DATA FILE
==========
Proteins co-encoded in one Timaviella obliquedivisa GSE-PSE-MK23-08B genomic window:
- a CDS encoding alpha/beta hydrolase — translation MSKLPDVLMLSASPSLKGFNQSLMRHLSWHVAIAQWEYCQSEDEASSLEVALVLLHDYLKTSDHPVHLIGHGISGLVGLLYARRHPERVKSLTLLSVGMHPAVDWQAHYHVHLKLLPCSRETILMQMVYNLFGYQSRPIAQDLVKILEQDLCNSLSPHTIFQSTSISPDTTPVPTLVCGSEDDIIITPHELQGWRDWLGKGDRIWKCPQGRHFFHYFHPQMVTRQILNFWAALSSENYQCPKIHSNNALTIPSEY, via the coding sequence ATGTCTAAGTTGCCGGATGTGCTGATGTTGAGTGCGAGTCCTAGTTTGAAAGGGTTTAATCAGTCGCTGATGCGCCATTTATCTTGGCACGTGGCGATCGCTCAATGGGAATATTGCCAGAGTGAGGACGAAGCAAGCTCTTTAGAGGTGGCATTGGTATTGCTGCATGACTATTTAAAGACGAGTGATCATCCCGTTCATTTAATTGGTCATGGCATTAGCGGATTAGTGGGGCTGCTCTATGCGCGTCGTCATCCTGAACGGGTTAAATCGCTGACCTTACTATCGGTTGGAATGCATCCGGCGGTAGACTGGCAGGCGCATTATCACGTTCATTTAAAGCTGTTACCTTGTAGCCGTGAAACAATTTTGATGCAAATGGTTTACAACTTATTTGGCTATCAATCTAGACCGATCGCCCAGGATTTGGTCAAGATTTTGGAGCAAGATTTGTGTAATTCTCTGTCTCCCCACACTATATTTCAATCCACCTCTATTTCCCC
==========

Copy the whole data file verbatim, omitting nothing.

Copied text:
Proteins co-encoded in one Timaviella obliquedivisa GSE-PSE-MK23-08B genomic window:
- a CDS encoding alpha/beta hydrolase — translation MSKLPDVLMLSASPSLKGFNQSLMRHLSWHVAIAQWEYCQSEDEASSLEVALVLLHDYLKTSDHPVHLIGHGISGLVGLLYARRHPERVKSLTLLSVGMHPAVDWQAHYHVHLKLLPCSRETILMQMVYNLFGYQSRPIAQDLVKILEQDLCNSLSPHTIFQSTSISPDTTPVPTLVCGSEDDIIITPHELQGWRDWLGKGDRIWKCPQGRHFFHYFHPQMVTRQILNFWAALSSENYQCPKIHSNNALTIPSEY, via the coding sequence ATGTCTAAGTTGCCGGATGTGCTGATGTTGAGTGCGAGTCCTAGTTTGAAAGGGTTTAATCAGTCGCTGATGCGCCATTTATCTTGGCACGTGGCGATCGCTCAATGGGAATATTGCCAGAGTGAGGACGAAGCAAGCTCTTTAGAGGTGGCATTGGTATTGCTGCATGACTATTTAAAGACGAGTGATCATCCCGTTCATTTAATTGGTCATGGCATTAGCGGATTAGTGGGGCTGCTCTATGCGCGTCGTCATCCTGAACGGGTTAAATCGCTGACCTTACTATCGGTTGGAATGCATCCGGCGGTAGACTGGCAGGCGCATTATCACGTTCATTTAAAGCTGTTACCTTGTAGCCGTGAAACAATTTTGATGCAAATGGTTTACAACTTATTTGGCTATCAATCTAGACCGATCGCCCAGGATTTGGTCAAGATTTTGGAGCAAGATTTGTGTAATTCTCTGTCTCCCCACACTATATTTCAATCCACCTCTATTTCCCC